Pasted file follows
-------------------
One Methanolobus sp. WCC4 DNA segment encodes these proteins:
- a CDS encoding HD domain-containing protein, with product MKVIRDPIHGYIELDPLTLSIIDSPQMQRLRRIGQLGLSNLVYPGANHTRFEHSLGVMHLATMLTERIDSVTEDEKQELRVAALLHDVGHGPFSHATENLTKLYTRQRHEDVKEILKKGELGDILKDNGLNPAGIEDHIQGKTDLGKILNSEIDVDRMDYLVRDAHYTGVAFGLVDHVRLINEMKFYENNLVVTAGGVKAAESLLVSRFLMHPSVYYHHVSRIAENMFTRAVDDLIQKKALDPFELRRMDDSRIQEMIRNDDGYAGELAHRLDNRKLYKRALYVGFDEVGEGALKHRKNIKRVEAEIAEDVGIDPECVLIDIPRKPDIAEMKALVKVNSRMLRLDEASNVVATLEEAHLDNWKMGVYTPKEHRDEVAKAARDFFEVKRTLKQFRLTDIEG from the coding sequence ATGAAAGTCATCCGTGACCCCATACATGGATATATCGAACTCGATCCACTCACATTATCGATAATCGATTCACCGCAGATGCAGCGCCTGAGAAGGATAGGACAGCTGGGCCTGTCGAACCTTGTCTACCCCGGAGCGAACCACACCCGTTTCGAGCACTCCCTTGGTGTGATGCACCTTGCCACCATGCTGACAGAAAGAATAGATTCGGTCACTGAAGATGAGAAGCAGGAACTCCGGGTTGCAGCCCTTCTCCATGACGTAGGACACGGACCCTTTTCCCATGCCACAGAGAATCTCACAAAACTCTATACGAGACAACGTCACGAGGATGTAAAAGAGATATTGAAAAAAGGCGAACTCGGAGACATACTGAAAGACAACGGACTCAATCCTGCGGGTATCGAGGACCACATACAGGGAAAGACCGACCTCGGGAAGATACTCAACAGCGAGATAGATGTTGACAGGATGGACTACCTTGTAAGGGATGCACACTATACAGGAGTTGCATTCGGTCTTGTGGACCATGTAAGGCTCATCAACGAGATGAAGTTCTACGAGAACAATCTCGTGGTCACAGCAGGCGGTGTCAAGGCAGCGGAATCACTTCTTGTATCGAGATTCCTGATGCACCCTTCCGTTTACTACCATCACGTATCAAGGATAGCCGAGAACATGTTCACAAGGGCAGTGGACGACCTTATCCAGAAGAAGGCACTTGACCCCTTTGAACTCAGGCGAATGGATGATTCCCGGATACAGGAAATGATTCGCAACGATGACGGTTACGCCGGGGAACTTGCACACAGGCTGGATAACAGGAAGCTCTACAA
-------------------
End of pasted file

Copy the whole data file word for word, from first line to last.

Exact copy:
One Methanolobus sp. WCC4 DNA segment encodes these proteins:
- a CDS encoding HD domain-containing protein, with product MKVIRDPIHGYIELDPLTLSIIDSPQMQRLRRIGQLGLSNLVYPGANHTRFEHSLGVMHLATMLTERIDSVTEDEKQELRVAALLHDVGHGPFSHATENLTKLYTRQRHEDVKEILKKGELGDILKDNGLNPAGIEDHIQGKTDLGKILNSEIDVDRMDYLVRDAHYTGVAFGLVDHVRLINEMKFYENNLVVTAGGVKAAESLLVSRFLMHPSVYYHHVSRIAENMFTRAVDDLIQKKALDPFELRRMDDSRIQEMIRNDDGYAGELAHRLDNRKLYKRALYVGFDEVGEGALKHRKNIKRVEAEIAEDVGIDPECVLIDIPRKPDIAEMKALVKVNSRMLRLDEASNVVATLEEAHLDNWKMGVYTPKEHRDEVAKAARDFFEVKRTLKQFRLTDIEG from the coding sequence ATGAAAGTCATCCGTGACCCCATACATGGATATATCGAACTCGATCCACTCACATTATCGATAATCGATTCACCGCAGATGCAGCGCCTGAGAAGGATAGGACAGCTGGGCCTGTCGAACCTTGTCTACCCCGGAGCGAACCACACCCGTTTCGAGCACTCCCTTGGTGTGATGCACCTTGCCACCATGCTGACAGAAAGAATAGATTCGGTCACTGAAGATGAGAAGCAGGAACTCCGGGTTGCAGCCCTTCTCCATGACGTAGGACACGGACCCTTTTCCCATGCCACAGAGAATCTCACAAAACTCTATACGAGACAACGTCACGAGGATGTAAAAGAGATATTGAAAAAAGGCGAACTCGGAGACATACTGAAAGACAACGGACTCAATCCTGCGGGTATCGAGGACCACATACAGGGAAAGACCGACCTCGGGAAGATACTCAACAGCGAGATAGATGTTGACAGGATGGACTACCTTGTAAGGGATGCACACTATACAGGAGTTGCATTCGGTCTTGTGGACCATGTAAGGCTCATCAACGAGATGAAGTTCTACGAGAACAATCTCGTGGTCACAGCAGGCGGTGTCAAGGCAGCGGAATCACTTCTTGTATCGAGATTCCTGATGCACCCTTCCGTTTACTACCATCACGTATCAAGGATAGCCGAGAACATGTTCACAAGGGCAGTGGACGACCTTATCCAGAAGAAGGCACTTGACCCCTTTGAACTCAGGCGAATGGATGATTCCCGGATACAGGAAATGATTCGCAACGATGACGGTTACGCCGGGGAACTTGCACACAGGCTGGATAACAGGAAGCTCTACAA